11. Ghostface Killah & BADBADNOTGOOD
Sour Soul

The ever prolific Ghostface Killah had been hitting on all cylinders for the majority of his career, if not his whole career period.  Back to back to back smash releases puts him among hip-hop's true elite.  He followed up his incredible Twelve Reasons To Die and ambitious 36 Seasons with Sour Soul, a collaboration with Canadian jazz production group BADBADNOTGOOD.  As had been the case, the production very nicely suited to Ghost's distinctive style and complimented him damn near perfectly.  Along with guests like Elzhi, Danny Brown and MF DOOM, Big Face Ghost knocks another one out and continues to show why he should rightfully be considered among the legends of the game.

10. Rapper Big Pooh
Home Sweet Home
Production: Nottz

As was previously mentioned, Rapper Big Pooh had reemerged on the scene, but he didn't just drop one project.  Although the aforementioned Words Paint Pictures was the more serious in terms of tone and content, his collaborative effort with highly acclaimed VA beatmaker Nottz, Home Sweet Home, was definitely more flavorful in terms of just good ol' fashioned hip-hop.  While you almost rest assured anything Nottz touches turns to a certified banger, Pooh almost flawlessly glides over each track with ease over some of the most thumping production that year.  What a year for Pooh.

9. Czarface
Every Hero Needs A Villain
Production: 7L

After the critical success and acclaim of their debut self-titled album, the crew of Czarface (7L, Esoteric, and Inspectah Deck) decided to do it again with the release of their follow-yup effort, Every Hero Needs A Villain.  Literally every bit as knocking as their debut effort, this album is cleverly executed with relentless lyricism and quite the blistering production.  Easily a throwback to nineties styled hip-hop, this album also serves a great purpose in today's times as well.  This team was two for two.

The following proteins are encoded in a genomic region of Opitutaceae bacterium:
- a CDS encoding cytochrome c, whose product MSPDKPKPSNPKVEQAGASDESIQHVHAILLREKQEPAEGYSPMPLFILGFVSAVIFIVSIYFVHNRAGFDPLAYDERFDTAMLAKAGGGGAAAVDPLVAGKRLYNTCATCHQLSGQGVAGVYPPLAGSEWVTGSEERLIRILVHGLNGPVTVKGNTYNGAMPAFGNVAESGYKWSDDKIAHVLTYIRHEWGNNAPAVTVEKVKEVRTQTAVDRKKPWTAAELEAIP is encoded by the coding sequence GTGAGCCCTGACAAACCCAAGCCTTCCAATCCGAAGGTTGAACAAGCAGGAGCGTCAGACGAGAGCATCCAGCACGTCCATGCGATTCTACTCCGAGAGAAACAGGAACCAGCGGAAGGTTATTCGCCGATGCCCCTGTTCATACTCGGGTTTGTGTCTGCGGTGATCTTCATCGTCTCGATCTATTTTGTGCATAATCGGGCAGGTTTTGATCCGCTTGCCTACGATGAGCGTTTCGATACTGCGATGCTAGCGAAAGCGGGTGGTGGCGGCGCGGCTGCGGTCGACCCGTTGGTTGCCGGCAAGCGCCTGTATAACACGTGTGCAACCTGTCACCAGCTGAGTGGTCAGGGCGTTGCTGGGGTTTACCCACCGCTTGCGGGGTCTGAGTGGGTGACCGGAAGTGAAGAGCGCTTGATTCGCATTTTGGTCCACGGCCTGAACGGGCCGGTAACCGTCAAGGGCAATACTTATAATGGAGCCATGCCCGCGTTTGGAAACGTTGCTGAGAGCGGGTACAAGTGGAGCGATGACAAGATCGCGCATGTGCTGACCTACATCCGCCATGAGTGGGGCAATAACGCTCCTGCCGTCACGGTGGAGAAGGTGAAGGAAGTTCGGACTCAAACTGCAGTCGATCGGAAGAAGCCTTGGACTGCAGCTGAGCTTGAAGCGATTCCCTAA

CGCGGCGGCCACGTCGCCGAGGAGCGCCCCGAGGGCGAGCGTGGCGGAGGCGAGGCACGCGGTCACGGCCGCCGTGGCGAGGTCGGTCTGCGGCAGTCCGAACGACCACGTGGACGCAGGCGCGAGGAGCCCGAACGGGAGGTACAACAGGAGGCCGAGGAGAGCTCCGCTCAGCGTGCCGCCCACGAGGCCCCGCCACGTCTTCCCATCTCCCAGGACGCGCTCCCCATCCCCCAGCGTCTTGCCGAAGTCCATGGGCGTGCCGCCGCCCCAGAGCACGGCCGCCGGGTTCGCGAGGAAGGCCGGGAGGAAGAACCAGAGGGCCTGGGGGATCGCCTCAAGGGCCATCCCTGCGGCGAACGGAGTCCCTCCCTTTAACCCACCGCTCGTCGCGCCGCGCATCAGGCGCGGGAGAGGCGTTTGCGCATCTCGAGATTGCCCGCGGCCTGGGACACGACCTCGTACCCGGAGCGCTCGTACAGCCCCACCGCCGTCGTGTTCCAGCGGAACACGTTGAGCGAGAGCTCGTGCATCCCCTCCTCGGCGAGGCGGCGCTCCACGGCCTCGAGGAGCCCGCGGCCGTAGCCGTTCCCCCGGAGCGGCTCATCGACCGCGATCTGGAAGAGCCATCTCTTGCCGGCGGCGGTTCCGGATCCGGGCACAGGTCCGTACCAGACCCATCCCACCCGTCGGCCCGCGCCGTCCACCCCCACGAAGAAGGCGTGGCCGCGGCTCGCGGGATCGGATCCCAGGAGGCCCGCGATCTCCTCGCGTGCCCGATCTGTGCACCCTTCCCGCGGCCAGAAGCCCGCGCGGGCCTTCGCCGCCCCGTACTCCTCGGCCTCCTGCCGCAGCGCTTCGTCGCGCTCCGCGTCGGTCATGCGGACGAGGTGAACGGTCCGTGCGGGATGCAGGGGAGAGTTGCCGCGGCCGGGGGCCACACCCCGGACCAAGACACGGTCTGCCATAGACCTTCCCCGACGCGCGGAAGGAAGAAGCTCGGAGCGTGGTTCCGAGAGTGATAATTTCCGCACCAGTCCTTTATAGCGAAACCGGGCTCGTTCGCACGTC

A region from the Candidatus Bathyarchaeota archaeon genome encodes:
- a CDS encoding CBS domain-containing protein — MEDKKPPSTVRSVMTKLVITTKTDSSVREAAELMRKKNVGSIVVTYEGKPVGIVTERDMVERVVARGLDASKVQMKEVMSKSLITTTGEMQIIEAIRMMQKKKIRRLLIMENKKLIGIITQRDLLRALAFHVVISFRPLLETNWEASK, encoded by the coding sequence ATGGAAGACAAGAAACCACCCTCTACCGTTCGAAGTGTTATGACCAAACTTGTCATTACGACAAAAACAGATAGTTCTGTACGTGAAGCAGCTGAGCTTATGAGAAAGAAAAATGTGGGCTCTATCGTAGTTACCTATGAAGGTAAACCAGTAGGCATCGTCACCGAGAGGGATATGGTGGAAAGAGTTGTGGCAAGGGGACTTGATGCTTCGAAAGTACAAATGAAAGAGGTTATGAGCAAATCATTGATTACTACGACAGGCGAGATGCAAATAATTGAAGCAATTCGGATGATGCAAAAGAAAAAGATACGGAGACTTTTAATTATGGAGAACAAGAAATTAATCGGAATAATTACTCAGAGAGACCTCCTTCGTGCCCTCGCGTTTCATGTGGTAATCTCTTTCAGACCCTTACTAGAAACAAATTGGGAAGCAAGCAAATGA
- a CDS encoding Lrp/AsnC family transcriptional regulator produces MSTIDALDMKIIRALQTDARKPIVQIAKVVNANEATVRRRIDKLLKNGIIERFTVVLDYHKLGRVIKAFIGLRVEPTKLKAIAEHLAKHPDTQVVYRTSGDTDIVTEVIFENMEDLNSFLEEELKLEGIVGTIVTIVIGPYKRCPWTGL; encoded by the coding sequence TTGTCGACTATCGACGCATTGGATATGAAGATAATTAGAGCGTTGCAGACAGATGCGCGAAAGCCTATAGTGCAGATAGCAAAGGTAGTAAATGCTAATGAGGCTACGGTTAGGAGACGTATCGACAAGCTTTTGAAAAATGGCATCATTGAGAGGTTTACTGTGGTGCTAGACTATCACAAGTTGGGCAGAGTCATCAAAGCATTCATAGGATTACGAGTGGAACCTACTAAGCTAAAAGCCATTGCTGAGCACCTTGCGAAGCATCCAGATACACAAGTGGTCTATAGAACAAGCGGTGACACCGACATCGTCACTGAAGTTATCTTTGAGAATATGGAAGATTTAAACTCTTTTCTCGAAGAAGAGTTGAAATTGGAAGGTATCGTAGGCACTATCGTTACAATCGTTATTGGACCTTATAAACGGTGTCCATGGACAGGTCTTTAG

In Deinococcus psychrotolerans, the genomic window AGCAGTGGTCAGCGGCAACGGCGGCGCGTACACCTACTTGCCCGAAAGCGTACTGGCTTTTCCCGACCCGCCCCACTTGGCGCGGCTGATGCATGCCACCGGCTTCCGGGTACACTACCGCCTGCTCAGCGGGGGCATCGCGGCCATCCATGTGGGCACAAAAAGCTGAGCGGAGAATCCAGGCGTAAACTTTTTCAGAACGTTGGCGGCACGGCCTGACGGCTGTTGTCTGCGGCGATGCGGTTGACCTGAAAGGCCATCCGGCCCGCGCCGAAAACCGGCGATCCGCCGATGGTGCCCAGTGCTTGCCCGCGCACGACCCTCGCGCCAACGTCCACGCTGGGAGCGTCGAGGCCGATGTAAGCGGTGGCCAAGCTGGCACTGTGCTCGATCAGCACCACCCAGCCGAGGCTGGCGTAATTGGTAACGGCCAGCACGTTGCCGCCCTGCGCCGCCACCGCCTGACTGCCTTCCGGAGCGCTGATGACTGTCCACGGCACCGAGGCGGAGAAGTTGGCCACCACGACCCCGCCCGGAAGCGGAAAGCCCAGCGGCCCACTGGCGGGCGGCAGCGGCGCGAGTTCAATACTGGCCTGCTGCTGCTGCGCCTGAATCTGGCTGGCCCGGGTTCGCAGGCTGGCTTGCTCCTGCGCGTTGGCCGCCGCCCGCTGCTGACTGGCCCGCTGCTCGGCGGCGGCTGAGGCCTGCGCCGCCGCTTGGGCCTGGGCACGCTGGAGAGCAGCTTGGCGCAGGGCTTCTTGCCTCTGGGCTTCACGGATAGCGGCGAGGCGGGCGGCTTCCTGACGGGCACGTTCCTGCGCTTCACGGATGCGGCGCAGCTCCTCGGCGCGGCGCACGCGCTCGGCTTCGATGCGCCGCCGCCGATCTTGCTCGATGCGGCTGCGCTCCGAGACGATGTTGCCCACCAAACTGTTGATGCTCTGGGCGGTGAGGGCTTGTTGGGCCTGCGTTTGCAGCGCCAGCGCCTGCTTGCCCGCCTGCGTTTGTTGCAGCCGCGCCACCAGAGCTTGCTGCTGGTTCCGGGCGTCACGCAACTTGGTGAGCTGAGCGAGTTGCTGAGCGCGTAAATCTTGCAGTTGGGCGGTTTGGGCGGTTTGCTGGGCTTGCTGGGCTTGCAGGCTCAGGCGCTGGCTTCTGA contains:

8. L'Orange & Jeremih Jae
The Night Took Us In Like Family
Production: L'Orange

One of hip-hop's most brilliant, yet highly slept-on, producers is NC native L'Orange.  His penchant for dramatic, vintage-themed production is borderline breathtaking at times and can be very distinctive.  This was very evidenced on the collaborative effort with LA rapper/producer Jeremiah Jae, The Night Took Us In Like Family.  Thematically, this piece has a scent of dark hip-hop from far earlier eras such as the thirties or forties.  One gets the aural feeling of being in the gangster age in New York during that time period, and  you'll notice how seamlessly each track blends into the next.  This is a dynamite piece of work that will leave you wanting more from them.

7. Skyzoo
Music For My Friends
Production: !llmind, Antman Wonder, Jahlil Beats, Thelonious Martin, Apollo Brown, others

One of the leaders of the new school from Brooklyn is Skyzoo.  Dropping consistent acclaimed mixtapes, EP, and full-lengths, Sky is one whom you would consider an emcee's emcee.  His focus on being honest and letting you into his world is refreshing and at times quite captivating.  With his third full-length album, Music For My Friends, Sky brings us into his adolescence much like The Game did on his stellar 1992 album.  With simply fantastic production from the likes of frequent collaborator !llmind, Apollo Brown, and Thelonious Martin, Sky effortlessly owns each beat he's on.  Conceptually, musically, and lyrically, Sky hit another home run with this one.

6. Ghostface Killah & Adrien Younge
Twelve Reasons To Die II
Production: Adrien Younge

When emcees attempt to deliver sequels to major efforts, they can be hit or miss.  For every Only Built 4 Cuban Linx 2, there's a Blueprint 2.   Fortunately that was not the case with Twelve Reasons To Die II, the sequel to Ghostface's knockout album Twelve Reasons To Die.  Scored and produced once again by Adrien Younge and narrated by RZA, Ghost is not done raising hell on those who killed him in the first installment.  With more co-stars with him such as Chino XL, Vince Staples, and his Wu brother Raekwon, this latest version is every bit as intriguing and visually stunning as its predecessor.  Will Ghost ever lose? Don't bank on it.